Measured Response

I finished my 26.2 miles for Boston on a beautiful Saturday morning.

That particular hour and a half run gave me time to contemplate everything that has occurred in the past two weeks relating to running, racing, spectating, and the future of finish lines. The running community has rebounded and seems stronger and better than ever. The outpouring of love, support, and passion for our particular activity has been inspiring and healing.

The rest of it? The hyper-militarized response that was played out like a reality television episode of 24? The xenophobia and, I don’t know, is there a word for a phobia for religion? The rampant speculation? The assured increase in surveillance and of pall of suspicion cast over anyone who isn’t Stepford-like in their behavior? Not so much.

The long running debate between personal liberties versus general security will continue, but this certainly provided a black mark to the personal liberty side of the discussion. More surveillance cameras and drones and armed guards are coming to major races. Period.

Eh, I fell down the rabbit hole for about half a page there and went off the rails. The reality is that there are no easy answers to the question of “What is the appropriate response to an event like the Boston Bombings?”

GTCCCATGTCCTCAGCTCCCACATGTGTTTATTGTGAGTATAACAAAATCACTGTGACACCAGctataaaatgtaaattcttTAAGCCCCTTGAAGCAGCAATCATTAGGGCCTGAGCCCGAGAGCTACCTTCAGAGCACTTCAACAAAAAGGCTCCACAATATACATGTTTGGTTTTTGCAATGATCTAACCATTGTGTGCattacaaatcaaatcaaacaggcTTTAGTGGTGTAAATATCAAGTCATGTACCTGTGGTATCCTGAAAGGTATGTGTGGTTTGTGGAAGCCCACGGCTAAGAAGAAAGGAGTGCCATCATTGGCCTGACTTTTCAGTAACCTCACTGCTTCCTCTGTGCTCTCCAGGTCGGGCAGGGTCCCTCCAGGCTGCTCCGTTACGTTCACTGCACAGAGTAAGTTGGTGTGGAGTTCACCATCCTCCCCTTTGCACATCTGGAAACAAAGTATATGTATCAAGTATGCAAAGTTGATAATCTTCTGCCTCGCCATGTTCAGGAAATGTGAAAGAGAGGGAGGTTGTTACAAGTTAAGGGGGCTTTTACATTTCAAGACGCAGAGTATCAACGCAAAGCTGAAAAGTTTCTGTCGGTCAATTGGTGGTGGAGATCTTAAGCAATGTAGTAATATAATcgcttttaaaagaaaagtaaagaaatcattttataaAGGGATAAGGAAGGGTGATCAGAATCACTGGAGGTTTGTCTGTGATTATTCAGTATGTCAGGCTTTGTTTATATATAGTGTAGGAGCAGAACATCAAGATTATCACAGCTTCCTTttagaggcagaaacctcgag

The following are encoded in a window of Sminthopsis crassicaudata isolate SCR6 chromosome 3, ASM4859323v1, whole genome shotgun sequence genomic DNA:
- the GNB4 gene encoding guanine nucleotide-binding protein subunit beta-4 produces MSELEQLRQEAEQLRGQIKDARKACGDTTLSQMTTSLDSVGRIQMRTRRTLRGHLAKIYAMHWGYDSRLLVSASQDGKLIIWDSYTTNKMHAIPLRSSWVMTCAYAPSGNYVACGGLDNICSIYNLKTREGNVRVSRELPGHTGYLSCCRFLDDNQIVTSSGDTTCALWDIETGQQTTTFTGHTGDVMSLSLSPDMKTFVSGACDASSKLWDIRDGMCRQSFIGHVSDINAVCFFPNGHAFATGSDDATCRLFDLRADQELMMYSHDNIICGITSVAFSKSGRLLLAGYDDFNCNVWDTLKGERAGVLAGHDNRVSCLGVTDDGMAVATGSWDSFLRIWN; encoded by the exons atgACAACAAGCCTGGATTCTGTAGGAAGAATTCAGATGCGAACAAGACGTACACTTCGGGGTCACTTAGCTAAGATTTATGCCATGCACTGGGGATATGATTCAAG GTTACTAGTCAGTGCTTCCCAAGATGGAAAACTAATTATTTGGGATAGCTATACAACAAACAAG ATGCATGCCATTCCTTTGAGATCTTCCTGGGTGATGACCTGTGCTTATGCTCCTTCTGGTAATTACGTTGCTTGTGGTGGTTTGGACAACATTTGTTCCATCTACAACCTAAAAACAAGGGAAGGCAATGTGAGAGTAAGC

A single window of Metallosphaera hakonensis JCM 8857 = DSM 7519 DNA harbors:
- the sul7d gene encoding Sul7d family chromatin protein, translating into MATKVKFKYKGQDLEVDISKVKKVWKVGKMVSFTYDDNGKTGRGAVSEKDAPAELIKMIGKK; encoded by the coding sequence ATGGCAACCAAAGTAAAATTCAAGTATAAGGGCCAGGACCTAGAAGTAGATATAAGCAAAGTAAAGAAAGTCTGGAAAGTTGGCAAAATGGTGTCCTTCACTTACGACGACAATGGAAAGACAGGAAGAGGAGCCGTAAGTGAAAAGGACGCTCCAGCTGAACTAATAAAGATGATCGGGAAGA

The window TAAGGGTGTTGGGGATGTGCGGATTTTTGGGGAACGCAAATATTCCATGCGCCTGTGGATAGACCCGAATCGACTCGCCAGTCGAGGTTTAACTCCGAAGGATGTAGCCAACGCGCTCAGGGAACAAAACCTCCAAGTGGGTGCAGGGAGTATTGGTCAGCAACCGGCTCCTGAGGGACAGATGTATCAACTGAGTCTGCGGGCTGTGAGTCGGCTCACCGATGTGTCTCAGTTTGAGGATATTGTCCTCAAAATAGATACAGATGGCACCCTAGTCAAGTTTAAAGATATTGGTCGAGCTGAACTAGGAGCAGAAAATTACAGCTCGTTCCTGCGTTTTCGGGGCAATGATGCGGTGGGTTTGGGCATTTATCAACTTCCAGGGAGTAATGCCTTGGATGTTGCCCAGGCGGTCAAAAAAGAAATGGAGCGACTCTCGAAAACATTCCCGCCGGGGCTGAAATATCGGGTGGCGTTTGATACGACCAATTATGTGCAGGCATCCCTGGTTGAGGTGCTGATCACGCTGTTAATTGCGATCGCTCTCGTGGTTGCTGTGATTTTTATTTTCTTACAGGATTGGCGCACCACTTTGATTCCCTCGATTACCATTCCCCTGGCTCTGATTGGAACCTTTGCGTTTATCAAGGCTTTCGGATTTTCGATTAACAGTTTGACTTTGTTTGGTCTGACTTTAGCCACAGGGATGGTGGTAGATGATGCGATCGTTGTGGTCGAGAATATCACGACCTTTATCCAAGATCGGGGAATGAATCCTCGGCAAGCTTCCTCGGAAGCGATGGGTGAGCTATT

I can’t speak for anything except my own response, which was to step up my mileage, buy a t-shirt with proceeds going to a Boston charity, paint my nails blue and yellow, and mentally commit to 2 half marathons between October and November.

I love running races. I especially love finishing them. I am grateful that I crossed the finish line at Hardywood last week without the slightest concern about my personal security floating across my mind. I was laughing with my best friend and looking forward to a relaxing post-race party. That is how a finish line should be.

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